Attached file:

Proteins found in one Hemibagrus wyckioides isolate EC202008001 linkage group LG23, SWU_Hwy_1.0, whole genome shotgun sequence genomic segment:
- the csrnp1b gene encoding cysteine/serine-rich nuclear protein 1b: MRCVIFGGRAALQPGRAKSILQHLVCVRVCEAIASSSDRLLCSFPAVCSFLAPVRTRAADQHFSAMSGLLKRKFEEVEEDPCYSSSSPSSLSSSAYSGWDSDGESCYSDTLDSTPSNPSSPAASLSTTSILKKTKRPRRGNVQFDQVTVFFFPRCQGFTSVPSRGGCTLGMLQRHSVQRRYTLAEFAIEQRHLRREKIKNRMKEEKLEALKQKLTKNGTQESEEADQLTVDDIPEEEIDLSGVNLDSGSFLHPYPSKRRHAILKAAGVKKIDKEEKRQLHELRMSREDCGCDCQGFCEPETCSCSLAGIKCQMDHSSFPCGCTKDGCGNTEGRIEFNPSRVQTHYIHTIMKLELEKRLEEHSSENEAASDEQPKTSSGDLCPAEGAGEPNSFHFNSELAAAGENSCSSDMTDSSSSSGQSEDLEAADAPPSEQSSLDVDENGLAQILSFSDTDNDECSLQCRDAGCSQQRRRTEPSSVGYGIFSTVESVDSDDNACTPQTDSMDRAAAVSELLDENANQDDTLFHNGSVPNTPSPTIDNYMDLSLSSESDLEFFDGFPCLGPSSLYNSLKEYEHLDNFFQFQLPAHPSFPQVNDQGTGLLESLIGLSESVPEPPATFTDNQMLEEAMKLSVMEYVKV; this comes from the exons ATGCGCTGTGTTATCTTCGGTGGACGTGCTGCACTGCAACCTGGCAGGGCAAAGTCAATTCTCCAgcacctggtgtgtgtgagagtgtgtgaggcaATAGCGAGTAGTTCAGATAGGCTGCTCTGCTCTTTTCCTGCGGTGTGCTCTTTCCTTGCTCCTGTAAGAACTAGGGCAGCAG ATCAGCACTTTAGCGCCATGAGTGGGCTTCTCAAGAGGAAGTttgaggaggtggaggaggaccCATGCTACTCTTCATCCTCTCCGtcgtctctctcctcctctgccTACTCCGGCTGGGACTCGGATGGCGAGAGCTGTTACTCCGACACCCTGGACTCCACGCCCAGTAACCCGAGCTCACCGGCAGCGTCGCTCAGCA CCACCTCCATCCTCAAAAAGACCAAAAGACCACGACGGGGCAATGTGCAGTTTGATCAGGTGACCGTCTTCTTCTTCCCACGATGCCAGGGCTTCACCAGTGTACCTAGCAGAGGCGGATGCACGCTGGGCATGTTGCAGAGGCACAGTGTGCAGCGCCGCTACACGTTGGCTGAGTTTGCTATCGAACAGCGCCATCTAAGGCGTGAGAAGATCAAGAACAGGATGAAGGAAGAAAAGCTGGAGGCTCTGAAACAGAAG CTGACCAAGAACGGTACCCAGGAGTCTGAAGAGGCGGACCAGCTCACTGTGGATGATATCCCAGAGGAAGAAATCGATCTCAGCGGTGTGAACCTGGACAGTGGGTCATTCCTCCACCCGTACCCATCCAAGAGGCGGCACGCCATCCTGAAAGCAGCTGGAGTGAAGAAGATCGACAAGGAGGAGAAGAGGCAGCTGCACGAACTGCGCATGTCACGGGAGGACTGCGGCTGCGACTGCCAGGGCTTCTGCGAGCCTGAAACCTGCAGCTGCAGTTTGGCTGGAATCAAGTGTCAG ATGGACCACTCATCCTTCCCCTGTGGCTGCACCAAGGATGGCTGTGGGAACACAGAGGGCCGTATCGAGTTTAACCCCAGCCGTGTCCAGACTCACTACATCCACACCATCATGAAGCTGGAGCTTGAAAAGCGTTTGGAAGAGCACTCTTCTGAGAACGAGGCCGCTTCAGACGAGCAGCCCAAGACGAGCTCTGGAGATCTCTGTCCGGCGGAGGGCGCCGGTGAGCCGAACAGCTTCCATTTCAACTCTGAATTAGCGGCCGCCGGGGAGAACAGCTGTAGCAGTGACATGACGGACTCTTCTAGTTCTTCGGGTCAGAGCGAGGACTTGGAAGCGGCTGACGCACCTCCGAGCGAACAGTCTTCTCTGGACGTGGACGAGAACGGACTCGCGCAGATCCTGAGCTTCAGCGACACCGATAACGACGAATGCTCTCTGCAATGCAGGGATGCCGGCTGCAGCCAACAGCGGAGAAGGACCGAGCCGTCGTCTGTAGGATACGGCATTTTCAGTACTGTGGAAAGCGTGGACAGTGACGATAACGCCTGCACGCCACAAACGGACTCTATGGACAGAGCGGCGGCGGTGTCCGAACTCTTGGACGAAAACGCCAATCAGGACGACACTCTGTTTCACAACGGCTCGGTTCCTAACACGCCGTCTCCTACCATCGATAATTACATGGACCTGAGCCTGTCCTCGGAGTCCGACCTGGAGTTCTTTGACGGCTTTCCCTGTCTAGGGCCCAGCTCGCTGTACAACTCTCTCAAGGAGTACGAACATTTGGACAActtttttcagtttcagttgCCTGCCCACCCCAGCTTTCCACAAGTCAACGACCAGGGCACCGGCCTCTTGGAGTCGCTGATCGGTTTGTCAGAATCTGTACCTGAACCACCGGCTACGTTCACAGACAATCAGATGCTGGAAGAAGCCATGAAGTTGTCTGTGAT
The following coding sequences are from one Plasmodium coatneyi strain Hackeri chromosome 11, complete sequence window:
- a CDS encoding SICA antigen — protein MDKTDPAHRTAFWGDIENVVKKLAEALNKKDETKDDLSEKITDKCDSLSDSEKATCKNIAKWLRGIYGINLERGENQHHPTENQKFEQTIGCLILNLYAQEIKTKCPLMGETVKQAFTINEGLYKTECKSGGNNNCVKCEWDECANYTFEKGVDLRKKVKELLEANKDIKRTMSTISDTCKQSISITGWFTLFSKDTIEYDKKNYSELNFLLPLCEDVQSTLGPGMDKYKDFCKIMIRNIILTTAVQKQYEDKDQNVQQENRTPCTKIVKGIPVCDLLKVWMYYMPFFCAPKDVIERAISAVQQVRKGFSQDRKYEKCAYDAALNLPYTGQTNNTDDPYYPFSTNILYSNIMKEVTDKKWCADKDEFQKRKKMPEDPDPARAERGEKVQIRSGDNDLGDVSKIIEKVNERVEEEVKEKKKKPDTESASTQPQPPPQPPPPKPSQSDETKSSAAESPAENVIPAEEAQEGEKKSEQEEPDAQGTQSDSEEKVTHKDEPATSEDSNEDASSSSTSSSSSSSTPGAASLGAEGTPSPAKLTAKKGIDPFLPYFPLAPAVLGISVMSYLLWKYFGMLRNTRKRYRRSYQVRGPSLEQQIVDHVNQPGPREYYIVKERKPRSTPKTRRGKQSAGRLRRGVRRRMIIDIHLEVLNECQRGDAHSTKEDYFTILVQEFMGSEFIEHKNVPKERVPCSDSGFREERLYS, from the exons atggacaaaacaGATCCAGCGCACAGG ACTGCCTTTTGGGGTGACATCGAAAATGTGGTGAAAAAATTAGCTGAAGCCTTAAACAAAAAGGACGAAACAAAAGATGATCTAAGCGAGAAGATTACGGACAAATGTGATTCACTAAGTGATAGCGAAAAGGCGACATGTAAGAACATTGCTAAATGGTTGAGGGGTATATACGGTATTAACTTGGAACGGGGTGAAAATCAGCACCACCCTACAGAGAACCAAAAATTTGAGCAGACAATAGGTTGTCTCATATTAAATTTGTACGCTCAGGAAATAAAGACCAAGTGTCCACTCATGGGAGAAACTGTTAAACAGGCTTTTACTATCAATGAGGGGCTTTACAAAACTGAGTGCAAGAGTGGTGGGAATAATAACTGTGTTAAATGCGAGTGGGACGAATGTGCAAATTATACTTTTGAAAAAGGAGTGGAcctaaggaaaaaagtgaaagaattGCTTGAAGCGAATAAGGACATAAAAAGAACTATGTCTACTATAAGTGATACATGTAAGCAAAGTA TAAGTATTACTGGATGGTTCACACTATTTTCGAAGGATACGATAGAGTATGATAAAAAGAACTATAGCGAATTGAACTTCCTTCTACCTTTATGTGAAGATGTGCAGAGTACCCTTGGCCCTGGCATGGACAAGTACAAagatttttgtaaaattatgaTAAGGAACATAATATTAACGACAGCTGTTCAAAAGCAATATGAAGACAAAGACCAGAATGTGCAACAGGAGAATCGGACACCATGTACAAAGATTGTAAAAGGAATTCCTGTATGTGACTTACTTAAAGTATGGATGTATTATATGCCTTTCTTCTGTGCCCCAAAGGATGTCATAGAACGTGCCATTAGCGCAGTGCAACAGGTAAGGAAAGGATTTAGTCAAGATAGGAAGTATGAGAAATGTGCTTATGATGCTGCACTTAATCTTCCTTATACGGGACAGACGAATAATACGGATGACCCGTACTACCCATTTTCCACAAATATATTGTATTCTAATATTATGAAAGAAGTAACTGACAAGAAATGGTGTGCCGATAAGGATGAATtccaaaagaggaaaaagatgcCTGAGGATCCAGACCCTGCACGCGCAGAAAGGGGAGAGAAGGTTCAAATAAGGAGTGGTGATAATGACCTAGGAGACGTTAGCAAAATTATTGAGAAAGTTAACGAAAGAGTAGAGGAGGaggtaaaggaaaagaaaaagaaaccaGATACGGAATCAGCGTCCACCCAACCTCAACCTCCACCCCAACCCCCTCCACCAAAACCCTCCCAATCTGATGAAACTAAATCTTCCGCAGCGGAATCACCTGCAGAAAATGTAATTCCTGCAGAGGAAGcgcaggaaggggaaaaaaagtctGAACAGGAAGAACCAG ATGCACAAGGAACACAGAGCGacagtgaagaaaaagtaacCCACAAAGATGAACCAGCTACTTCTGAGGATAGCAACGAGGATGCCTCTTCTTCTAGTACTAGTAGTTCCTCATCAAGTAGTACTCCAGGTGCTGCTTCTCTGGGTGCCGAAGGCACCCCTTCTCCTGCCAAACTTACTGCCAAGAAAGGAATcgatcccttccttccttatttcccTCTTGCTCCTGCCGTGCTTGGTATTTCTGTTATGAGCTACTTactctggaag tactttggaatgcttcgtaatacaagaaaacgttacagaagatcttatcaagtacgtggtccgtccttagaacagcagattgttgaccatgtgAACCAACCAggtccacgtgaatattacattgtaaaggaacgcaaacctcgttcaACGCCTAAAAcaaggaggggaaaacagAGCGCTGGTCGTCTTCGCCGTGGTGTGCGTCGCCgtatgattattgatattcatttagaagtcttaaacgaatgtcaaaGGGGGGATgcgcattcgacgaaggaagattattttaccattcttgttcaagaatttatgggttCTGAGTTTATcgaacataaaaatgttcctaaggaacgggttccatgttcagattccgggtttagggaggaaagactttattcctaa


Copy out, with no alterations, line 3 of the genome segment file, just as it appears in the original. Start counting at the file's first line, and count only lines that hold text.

The following coding sequences are from one Plasmodium coatneyi strain Hackeri chromosome 11, complete sequence window: